Religion in India - Ancient India History
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Religion in India

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Lights of a Diwali celebration

January 2017 - Three major world religions - Hinduism, Buddhism, and Islam - have been important in India. Hinduism started in India in the Stone Age. Buddhism started in India and spread from India to the rest of Asia. Islam went the other way: it started in West Asia and then came to India.

Nobody knows much about the earliest Indian religion of the Mehrgahr and Harappa people. It was polytheistic - like everyone else in the world at this time, they worshipped a lot of gods. Probably Stone Age and Bronze Age people in India were already worshipping some of the same gods that later Hindus prayed to.

When the Yamnaya came to India from Central Asia about 1500 BC, they brought their Indo-European gods with them. These gods mixed with local gods to produce the Hinduism we know. Hindus wrote down stories about their gods in the Rig Veda and other epic poems. They believed in reincarnation - that people could be reborn into other bodies after they died. They killed animals as gifts to their gods, as animal sacrifices.

But in the 600s BC, animal sacrifice started to go out of style all over Asia. Indian people looked for some other way to get a good rebirth than through sacrifice and the priests. The Bhagavad Gita, written about this time, shows this new interest. So do the teachings of the Buddha in the 500s BC. According to Gautama Buddha, people could get free of the cycle of reincarnation and achieve nirvana by being good people, by learning not to care about their bodies, and by meditating. Buddhism got very popular in India and quickly spread all over East Asia and Iran. But even Buddhists still prayed to the Hindu gods.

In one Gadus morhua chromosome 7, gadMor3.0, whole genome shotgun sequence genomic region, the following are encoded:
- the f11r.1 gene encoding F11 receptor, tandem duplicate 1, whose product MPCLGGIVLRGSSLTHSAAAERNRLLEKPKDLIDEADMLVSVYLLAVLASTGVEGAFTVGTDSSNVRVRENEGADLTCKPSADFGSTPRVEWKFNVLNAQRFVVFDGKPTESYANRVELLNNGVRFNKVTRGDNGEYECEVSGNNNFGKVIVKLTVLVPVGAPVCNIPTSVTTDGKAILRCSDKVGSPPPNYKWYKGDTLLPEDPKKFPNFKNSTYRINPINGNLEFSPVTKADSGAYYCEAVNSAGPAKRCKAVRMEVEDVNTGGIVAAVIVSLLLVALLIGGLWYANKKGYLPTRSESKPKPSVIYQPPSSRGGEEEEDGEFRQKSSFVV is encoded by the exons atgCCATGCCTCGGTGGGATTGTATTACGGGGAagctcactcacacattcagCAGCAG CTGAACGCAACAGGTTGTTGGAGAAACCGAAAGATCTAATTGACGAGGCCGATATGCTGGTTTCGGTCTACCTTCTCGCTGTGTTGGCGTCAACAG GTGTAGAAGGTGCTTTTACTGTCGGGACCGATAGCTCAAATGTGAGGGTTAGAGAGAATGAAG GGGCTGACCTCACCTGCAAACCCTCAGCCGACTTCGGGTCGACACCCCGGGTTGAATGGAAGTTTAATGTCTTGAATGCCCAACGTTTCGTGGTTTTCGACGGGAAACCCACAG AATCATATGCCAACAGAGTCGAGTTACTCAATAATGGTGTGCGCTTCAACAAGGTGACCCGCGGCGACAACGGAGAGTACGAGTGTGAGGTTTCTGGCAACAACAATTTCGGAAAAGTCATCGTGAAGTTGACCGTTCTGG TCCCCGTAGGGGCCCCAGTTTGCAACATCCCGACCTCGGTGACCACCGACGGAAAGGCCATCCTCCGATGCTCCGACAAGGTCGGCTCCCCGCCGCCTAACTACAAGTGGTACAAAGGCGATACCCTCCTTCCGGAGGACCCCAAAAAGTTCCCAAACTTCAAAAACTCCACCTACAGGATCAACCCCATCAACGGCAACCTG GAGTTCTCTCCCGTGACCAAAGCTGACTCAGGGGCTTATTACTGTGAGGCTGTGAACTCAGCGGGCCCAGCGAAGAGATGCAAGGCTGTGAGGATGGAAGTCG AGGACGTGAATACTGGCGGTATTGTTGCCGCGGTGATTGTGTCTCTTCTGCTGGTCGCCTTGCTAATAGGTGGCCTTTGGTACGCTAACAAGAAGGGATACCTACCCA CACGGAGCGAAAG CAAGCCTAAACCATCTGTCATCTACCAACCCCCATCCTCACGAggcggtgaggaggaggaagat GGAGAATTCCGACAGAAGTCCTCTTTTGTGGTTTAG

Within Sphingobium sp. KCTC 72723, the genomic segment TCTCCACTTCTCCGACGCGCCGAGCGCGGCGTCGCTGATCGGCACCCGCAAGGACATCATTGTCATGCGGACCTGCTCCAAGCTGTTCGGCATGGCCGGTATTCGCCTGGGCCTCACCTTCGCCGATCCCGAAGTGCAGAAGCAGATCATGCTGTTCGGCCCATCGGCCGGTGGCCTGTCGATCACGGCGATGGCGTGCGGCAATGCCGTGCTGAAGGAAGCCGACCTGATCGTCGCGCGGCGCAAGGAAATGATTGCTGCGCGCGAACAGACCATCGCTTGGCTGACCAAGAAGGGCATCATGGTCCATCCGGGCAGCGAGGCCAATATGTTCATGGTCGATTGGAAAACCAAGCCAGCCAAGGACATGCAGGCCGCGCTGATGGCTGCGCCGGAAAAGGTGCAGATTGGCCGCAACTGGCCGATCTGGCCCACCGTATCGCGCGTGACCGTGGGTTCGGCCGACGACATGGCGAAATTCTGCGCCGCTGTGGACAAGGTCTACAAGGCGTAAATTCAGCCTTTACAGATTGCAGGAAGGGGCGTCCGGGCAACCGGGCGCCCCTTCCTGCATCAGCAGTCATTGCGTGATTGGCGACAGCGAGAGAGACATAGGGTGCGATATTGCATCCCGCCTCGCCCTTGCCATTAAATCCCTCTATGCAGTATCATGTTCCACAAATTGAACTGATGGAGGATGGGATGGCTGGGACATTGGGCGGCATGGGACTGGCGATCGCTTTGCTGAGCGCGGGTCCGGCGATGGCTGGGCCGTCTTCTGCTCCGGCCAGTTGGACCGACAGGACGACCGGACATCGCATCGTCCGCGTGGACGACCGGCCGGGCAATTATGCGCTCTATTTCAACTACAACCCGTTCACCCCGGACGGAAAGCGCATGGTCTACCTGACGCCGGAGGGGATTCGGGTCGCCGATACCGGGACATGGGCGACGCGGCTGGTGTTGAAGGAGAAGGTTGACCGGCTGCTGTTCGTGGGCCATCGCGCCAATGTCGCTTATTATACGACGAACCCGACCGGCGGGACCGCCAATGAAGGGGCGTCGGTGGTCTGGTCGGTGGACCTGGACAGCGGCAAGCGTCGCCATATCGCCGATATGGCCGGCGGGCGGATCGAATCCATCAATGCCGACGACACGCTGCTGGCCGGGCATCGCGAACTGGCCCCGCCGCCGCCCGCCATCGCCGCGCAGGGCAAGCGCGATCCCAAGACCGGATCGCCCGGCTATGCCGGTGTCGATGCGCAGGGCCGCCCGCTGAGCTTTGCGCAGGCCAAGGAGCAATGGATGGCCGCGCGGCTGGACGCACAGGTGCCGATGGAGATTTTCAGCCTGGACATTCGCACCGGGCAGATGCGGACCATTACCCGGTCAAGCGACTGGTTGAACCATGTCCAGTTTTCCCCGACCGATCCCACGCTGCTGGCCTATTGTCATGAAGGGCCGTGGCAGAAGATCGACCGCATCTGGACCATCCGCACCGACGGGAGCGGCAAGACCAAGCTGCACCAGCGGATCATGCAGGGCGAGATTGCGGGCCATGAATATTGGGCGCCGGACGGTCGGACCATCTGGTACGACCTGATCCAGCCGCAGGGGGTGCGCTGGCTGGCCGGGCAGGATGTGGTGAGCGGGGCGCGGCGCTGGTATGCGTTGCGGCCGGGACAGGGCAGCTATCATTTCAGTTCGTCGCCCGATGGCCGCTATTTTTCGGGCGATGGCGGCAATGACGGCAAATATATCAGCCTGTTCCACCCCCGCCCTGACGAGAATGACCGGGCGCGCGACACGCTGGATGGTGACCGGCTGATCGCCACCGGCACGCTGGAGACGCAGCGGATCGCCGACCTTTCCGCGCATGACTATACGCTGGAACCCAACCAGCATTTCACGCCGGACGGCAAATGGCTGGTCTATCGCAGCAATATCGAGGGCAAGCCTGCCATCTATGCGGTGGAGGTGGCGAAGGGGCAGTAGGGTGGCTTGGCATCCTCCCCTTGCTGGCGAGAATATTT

About the same time, another Indian religious leader, Mahavira, also encouraged people to try to get out of the cycle of reincarnation. His followers were called Jains. Jains thought that the best way to escape reincarnation was to be good - to be kind to people and animals, and to tell the truth, and not to be greedy.

By the 600s AD, even though Buddhism was still popular in China and Japan, many people in India started to turn back to Hinduism. They still remembered the Buddha, but he became just one of many Hindu gods to them. Jainism kept going, but only a small group of people in India stuck with it. Another small group of people in north-western India were Parsis - Persian Zoroastrians - who moved to India from Iran about 700 AD when most people in Iran converted to Islam.

In the 1100s AD, Indian people also began to convert to Islam as Muslim people from the north conquered India. Islam demanded that people give up worshipping any god but Allah, and so many people did give up their old Hindu gods at this time. But many people, especially in southern India, also stayed Hindus. Most Jains kept on being Jains. And the Parsees in north-western India stayed Zoroastrians, even though the Muslims tried to get them to convert to Islam.

Learn by doing: a Ramayana project
More about Hinduism Indian religion under colonialism

Bibliography and further reading about Indian religions:

Indian religion under colonialism
A Ramayana project
More about India home

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Karen Carr is Associate Professor Emerita, Department of History, Portland State University. She holds a doctorate in Classical Art and Archaeology from the University of Michigan. Follow her on Instagram or Twitter, or buy her book, Vandals to Visigoths.
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  • Carr, K.E. . Study Guides, . Web. 29 April, 2017